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Monday, May 2, 2016

Boldly Going Nowhere

Thursday, December 15, 2005

The Evolution of Christmas

In the fourth century, the Romans celebrated the birthday of their sun god, Mithras, during the last week of December. The Catholic Church felt this celebration by a rival pagan religion threatened the existence of Christianity so they decided to conduct a festival of their own which would honor the birth of Jesus Christ.

Even though the actual birth of Jesus Christ was thought to be in the spring, the Catholic Church chose Dec. 25 as the official birthday celebration and thereby began a tradition of holding Christ's Mass during a time frame where it would compete directly with the pagan celebrations. Over time, "Christ's Mass" eventually became "Christmas" and Dec. 25 became known thereafter as the day Jesus Christ was born.

Ironically, the celebration of Christmas was considered to be a pagan ritual by the early settlers in America. It was even banned by law in Massachusetts in colonial days. Even more ironically, Massachusetts is once again butting heads with Christmas as there is a legal battle presently taking place in Boston whether to refer to it as Christmas or give it a more generic name, such as Holiday Season, so as not to offend non-Christians.

Also in the fourth century, a man named Nicholas was born in Turkey. He was very pious from an early age, devoted his life to Christianity, and became widely known for his love of children and generosity to the poor. The Roman authorities found his actions to be contemptible so they imprisoned and tortured him.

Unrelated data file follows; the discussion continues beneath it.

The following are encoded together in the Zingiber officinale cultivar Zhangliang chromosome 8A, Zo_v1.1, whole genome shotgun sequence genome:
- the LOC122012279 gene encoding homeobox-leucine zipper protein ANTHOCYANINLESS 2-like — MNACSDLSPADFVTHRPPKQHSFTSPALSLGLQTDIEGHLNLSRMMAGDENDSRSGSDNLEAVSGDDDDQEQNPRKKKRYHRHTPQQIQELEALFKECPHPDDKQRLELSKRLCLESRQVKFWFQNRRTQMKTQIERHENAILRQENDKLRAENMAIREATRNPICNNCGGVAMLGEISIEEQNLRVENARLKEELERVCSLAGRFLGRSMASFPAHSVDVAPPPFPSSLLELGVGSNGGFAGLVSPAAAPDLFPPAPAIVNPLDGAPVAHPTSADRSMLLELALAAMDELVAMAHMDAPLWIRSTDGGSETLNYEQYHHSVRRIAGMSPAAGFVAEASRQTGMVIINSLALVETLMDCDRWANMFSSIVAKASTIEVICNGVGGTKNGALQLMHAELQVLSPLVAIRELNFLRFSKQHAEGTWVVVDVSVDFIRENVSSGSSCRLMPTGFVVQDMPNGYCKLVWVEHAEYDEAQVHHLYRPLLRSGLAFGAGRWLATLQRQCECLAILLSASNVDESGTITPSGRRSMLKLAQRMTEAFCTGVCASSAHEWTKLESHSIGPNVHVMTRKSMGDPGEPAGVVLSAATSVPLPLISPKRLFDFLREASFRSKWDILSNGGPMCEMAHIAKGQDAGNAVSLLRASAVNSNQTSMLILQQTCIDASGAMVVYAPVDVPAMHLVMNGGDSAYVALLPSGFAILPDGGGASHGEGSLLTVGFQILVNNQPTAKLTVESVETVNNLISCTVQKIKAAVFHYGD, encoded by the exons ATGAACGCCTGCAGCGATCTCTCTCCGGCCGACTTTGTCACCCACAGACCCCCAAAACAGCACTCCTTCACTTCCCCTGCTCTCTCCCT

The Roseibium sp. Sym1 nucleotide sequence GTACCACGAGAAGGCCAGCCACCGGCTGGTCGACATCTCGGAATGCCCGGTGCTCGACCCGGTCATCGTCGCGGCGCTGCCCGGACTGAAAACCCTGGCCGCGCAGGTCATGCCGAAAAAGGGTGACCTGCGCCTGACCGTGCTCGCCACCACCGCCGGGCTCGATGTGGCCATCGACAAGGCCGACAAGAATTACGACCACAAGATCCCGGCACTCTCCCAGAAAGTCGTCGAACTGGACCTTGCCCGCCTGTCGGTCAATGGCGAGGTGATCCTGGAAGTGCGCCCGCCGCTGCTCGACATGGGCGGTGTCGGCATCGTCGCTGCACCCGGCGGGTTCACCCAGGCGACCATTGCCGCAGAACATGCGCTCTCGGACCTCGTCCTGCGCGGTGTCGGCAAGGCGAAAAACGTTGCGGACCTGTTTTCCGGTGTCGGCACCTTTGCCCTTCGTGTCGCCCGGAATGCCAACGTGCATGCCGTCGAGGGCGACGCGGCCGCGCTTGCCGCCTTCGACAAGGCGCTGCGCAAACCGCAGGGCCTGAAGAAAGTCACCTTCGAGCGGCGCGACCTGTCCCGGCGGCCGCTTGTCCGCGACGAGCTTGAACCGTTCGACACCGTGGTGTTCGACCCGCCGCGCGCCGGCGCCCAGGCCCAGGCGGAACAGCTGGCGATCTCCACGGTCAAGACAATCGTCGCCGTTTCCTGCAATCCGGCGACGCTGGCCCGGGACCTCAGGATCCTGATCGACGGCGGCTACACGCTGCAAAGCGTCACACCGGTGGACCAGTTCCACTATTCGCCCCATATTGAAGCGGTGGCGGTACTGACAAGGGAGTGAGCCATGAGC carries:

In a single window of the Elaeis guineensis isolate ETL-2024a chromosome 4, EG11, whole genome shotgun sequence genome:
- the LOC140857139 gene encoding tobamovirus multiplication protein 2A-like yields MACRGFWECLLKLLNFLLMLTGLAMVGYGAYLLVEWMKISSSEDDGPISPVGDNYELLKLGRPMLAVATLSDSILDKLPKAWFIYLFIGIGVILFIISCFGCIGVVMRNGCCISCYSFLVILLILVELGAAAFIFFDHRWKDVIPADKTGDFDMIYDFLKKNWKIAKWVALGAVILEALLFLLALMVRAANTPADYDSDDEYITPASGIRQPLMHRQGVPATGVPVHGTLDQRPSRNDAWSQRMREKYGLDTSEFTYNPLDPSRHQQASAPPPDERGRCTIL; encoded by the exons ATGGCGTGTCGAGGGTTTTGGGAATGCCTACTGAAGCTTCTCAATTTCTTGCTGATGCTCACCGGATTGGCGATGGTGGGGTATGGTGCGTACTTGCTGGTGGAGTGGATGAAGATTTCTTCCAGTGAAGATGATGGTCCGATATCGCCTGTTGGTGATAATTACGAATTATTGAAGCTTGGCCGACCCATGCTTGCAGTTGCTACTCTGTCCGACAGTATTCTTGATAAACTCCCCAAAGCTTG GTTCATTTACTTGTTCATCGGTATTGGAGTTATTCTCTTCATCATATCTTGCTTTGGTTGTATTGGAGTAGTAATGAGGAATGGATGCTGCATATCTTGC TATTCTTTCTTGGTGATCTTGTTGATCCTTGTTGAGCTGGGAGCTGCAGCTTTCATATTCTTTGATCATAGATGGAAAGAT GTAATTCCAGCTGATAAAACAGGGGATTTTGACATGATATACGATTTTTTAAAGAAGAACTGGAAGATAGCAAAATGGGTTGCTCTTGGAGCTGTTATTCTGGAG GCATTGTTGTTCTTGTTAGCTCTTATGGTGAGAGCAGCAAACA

When Constantine became emperor of Rome, he also became a Christian and freed Nicholas from prison. In A.D. 325 Constantine convened the Council of Nicaea, which was a conference of scholars brought together to decide which books would be included (and excluded) in the Christian Holy Bible. Nicholas was among those appointed by Constantine to participate in this historic meeting.

Nicholas later became St. Nicholas: the patron saint of sailors, the patron saint of Sicily, the patron saint of Greece, the patron saint of Russia and the patron saint of children.

In the 1500s, Dutch children would place their wooden shoes by the hearth in hopes they would be filled with treats. In Holland, St. Nicholas was spelled "Sint Nikolaas." Over the years, this spelling became corrupted into "Sinterklaas." When this term was adopted by those who spoke the Anglican language, it became "Santa Claus."

When Clement C. Moore wrote his famous poem titled "The Night Before Christmas" in 1822, the modern image of Santa Claus, a jolly fat man in a red suit, came into being and is still with us today.

Christmas is an evolving work in progress. These days, many retailers have replaced "Christmas" with "Holiday Season" in their advertising. The controversy over public religious references will continue as long as there are people who resent a religion being forced upon them. To some, it's a holy day; to others, it's a holiday.

As for me, I just go with the flow. You can call it whatever you want as long as I get a couple of days off.

Regardless of what it's called, Christmas is a time to rest and reflect. And if there's one thing this planet needs is more free time to rest and reflect. But don't get too relaxed -- reality starts all over again in January.

"Merry Christmas" to Christians and traditionalists.

"Happy Holidays" to those of non-Christian faiths and political correctness enforcers.

"Have a Nice Day" to atheists, sun worshippers and secular non-practitioners.

"May The Force Be With You" to New Agers, Trekkies and schizophrenics.

"Better Luck Next Time" to Hindus, Buddhists and other reincarnationists.

"Break a Leg" to everyone in show business and those who wish this holiday would go away.

"Bah Humbug" to agnostics and others who exist in a state of confusion.

And to all a good night.

I thought life would become simpler as I got older but I was wrong.

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Bret Burquest is an award-winning columnist and author of four novels, which are available at Amazon.com. He can be contacted at bret@centurytel.net.